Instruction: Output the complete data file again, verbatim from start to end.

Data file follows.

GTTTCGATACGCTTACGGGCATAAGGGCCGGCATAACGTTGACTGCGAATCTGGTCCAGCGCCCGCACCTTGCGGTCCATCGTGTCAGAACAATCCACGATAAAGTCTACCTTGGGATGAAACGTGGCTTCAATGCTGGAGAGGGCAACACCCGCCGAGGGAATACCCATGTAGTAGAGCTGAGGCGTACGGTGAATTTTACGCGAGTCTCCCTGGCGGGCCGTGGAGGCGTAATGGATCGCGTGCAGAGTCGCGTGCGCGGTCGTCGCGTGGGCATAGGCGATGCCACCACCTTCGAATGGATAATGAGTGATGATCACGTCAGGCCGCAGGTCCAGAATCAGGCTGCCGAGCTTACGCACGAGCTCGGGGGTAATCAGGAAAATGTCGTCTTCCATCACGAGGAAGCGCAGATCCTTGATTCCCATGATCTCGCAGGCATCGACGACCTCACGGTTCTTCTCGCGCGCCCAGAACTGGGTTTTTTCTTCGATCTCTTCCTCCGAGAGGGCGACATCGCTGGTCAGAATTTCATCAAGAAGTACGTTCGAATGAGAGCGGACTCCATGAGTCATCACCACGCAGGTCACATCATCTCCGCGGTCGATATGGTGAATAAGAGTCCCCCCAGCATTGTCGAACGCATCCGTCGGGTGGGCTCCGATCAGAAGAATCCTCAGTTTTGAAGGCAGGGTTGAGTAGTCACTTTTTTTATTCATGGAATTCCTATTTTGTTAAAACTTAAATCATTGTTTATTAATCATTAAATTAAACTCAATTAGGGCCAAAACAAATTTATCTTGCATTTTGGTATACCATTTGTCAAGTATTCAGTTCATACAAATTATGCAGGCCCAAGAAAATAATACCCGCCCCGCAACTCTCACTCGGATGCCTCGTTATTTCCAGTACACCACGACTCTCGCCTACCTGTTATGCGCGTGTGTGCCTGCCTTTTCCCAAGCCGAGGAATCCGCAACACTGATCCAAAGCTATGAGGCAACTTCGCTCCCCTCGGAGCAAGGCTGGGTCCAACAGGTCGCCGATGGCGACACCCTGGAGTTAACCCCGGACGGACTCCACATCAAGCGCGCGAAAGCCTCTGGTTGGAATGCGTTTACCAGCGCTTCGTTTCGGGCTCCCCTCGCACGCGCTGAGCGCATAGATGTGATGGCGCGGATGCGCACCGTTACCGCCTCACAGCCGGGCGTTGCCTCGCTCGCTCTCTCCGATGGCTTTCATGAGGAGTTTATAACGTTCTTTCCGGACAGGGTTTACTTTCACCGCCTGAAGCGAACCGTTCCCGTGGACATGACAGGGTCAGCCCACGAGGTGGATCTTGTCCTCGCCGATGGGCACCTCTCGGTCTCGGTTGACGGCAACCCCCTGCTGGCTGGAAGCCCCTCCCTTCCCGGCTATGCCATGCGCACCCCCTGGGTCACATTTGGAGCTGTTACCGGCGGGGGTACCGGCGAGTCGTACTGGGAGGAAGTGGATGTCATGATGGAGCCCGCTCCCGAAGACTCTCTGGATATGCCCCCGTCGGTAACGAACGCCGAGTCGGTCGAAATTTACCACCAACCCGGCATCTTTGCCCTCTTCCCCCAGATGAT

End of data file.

GTTTCGATACGCTTACGGGCATAAGGGCCGGCATAACGTTGACTGCGAATCTGGTCCAGCGCCCGCACCTTGCGGTCCATCGTGTCAGAACAATCCACGATAAAGTCTACCTTGGGATGAAACGTGGCTTCAATGCTGGAGAGGGCAACACCCGCCGAGGGAATACCCATGTAGTAGAGCTGAGGCGTACGGTGAATTTTACGCGAGTCTCCCTGGCGGGCCGTGGAGGCGTAATGGATCGCGTGCAGAGTCGCGTGCGCGGTCGTCGCGTGGGCATAGGCGATGCCACCACCTTCGAATGGATAATGAGTGATGATCACGTCAGGCCGCAGGTCCAGAATCAGGCTGCCGAGCTTACGCACGAGCTCGGGGGTAATCAGGAAAATGTCGTCTTCCATCACGAGGAAGCGCAGATCCTTGATTCCCATGATCTCGCAGGCATCGACGACCTCACGGTTCTTCTCGCGCGCCCAGAACTGGGTTTTTTCTTCGATCTCTTCCTCCGAGAGGGCGACATCGCTGGTCAGAATTTCATCAAGAAGTACGTTCGAATGAGAGCGGACTCCATGAGTCATCACCACGCAGGTCACATCATCTCCGCGGTCGATATGGTGAATAAGAGTCCCCCCAGCATTGTCGAACGCATCCGTCGGGTGGGCTCCGATCAGAAGAATCCTCAGTTTTGAAGGCAGGGTTGAGTAGTCACTTTTTTTATTCATGGAATTCCTATTTTGTTAAAACTTAAATCATTGTTTATTAATCATTAAATTAAACTCAATTAGGGCCAAAACAAATTTATCTTGCATTTTGGTATACCATTTGTCAAGTATTCAGTTCATACAAATTATGCAGGCCCAAGAAAATAATACCCGCCCCGCAACTCTCACTCGGATGCCTCGTTATTTCCAGTACACCACGACTCTCGCCTACCTGTTATGCGCGTGTGTGCCTGCCTTTTCCCAAGCCGAGGAATCCGCAACACTGATCCAAAGCTATGAGGCAACTTCGCTCCCCTCGGAGCAAGGCTGGGTCCAACAGGTCGCCGATGGCGACACCCTGGAGTTAACCCCGGACGGACTCCACATCAAGCGCGCGAAAGCCTCTGGTTGGAATGCGTTTACCAGCGCTTCGTTTCGGGCTCCCCTCGCACGCGCTGAGCGCATAGATGTGATGGCGCGGATGCGCACCGTTACCGCCTCACAGCCGGGCGTTGCCTCGCTCGCTCTCTCCGATGGCTTTCATGAGGAGTTTATAACGTTCTTTCCGGACAGGGTTTACTTTCACCGCCTGAAGCGAACCGTTCCCGTGGACATGACAGGGTCAGCCCACGAGGTGGATCTTGTCCTCGCCGATGGGCACCTCTCGGTCTCGGTTGACGGCAACCCCCTGCTGGCTGGAAGCCCCTCCCTTCCCGGCTATGCCATGCGCACCCCCTGGGTCACATTTGGAGCTGTTACCGGCGGGGGTACCGGCGAGTCGTACTGGGAGGAAGTGGATGTCATGATGGAGCCCGCTCCCGAAGACTCTCTGGATATGCCCCCGTCGGTAACGAACGCCGAGTCGGTCGAAATTTACCACCAACCCGGCATCTTTGCCCTCTTCCCCCAGATGAT